Showing posts from July, 2008

The TeXTing Swindle

I recently started communicating with some family via "texting", because, for reasons I don't fully understand, they will happily respond to a text message (and send them out on their own), but won't answer a regular phone. So ignoring the annoyance of trying to draft up a message on the toy 10 key keypad on my phone -- which takes approximately 20 times as long as it would to say the same thing in a voice call, I started thinking about the economics behind the texting fad. My provider charges me $0.20 per text message. My overlimit minutes cost about $0.25. (Picture messages cost more -- $1.95 each, I think.) This is the biggest swindle made by phone companies in recent history. Look at the data involved. A phone call (voice message) takes the following bit of bandwidth: Assume 8-bit ULAW or ALAW sampling (12 bits compressed to 8 bits) Assume 8 kHz sampling, which is typical for "phone quality" audio That gives up 8 * 8000 = 64,000 bits per second or 3,84

New Experimental AudioHD Driver

I've just posted the latest experimental version of the OpenSolaris audiohd driver. This driver includes the latest work from the engineers in Beijing, including a widget parser that enables the driver to work on a much larger variety of audio configurations. As most motherboards these days ship with an audiohd compliant device, this should greatly expand the support for audio on Solaris systems. The above driver binary also includes suspend/resume support. Note that this is not the anticipated Open Sound System driver, but rather an extension of the pre-existing Sun driver. It won't work with OSS. However, there is some chance (I've not tested it myself) that this will even work on Solaris 10. A webrev of the changes should be posted soon. In the meantime, if you want to give this a whirl, let me know the results. (To test it, just copy the binary objects into /kernel/drv/amd64/ or /kernel/drv and reboot. -- Yes there are ways to do this without a reboot, but the cav

NIC driver family trees

This may be interesting to some people -- and its recorded here for posterity. A number of NIC drivers in Solaris have been developed using "copy-paste" approaches. As a result, there are a couple of family "lines" for NIC drivers. le (ancient 10 Mbit only) driver, is the common root for one heritage. From le was developed hme. From hme were developed qfe, eri, and gem. From these was developed ce. And ultimately, from these was developed nxge (although nxge shares little with its ancestors anymore.) Another heritage goes back to ancient dnet (tulip) drivers on x86. dnet begat dmfe, which begat bge. There are probably other drivers that bge spawned, but its hard to know for sure how much copying may have occurred. afe and mxfe were developed pretty much independently from the others, although afe was developed first, and begat mxfe (which is for very similar hardware -- a good counter example for a case where copying the code made sense -- of course I'm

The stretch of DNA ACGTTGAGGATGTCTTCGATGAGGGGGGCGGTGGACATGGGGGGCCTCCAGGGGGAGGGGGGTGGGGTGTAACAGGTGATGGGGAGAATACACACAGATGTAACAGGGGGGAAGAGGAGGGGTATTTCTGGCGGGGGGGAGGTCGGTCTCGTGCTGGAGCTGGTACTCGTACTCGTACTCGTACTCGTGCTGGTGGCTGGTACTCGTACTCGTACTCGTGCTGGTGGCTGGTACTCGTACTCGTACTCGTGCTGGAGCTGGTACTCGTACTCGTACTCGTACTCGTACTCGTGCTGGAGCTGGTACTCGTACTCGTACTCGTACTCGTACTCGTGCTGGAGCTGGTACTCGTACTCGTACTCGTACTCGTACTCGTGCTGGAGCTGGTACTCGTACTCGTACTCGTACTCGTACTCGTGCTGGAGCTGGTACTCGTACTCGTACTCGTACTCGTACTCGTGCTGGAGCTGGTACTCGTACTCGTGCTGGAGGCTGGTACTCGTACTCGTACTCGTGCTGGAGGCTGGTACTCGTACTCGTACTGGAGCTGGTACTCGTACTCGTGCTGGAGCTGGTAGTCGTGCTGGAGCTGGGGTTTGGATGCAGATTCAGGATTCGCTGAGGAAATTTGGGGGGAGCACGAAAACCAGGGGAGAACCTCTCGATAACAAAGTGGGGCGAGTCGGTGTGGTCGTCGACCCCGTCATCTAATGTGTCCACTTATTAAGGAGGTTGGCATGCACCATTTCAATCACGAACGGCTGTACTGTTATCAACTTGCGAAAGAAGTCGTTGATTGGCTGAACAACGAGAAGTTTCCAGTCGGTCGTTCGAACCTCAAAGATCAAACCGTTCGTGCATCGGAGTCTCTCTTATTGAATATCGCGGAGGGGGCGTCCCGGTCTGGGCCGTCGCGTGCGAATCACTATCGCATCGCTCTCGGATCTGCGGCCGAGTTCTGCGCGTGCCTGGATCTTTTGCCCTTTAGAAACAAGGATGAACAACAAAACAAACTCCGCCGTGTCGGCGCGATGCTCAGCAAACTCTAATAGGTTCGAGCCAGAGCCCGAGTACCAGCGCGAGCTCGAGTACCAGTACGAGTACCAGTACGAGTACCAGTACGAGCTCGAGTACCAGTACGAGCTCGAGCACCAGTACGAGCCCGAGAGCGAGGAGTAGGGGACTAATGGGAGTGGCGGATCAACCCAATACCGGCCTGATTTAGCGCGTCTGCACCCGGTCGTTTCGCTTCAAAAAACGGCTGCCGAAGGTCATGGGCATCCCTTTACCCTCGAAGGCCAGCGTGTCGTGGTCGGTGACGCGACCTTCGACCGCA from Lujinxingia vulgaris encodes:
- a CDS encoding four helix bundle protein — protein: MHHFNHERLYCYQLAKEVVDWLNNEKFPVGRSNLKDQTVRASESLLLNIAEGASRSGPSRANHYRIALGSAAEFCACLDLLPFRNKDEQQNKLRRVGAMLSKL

Cut & Paste Device Driver Design

A common approach to device driver design is to start with a device driver for a similar piece of hardware that someone else wrote, and copy it, then modify it. However, this approach is fraught with peril, and I thought it might be a good idea to record my thoughts on this for posterity. If this post saves just one future developer from falling into this pit, it will have been worthwhile. The first problem is that most device drivers have a number of non-trivial "features" in them that relate to the specific issues of a particular piece of hardware. Often this means that there are internal design features of the driver that are not ideal for a new driver. (A classic example would be nxge's use of particular hacks relating to the location of it in relation to the IOMMU on certain Niagra processors. No other driver is ever going to need that.) The second problem is that most device drivers are not 100% bug free. The copy-modify approach to coding tends to lead to bug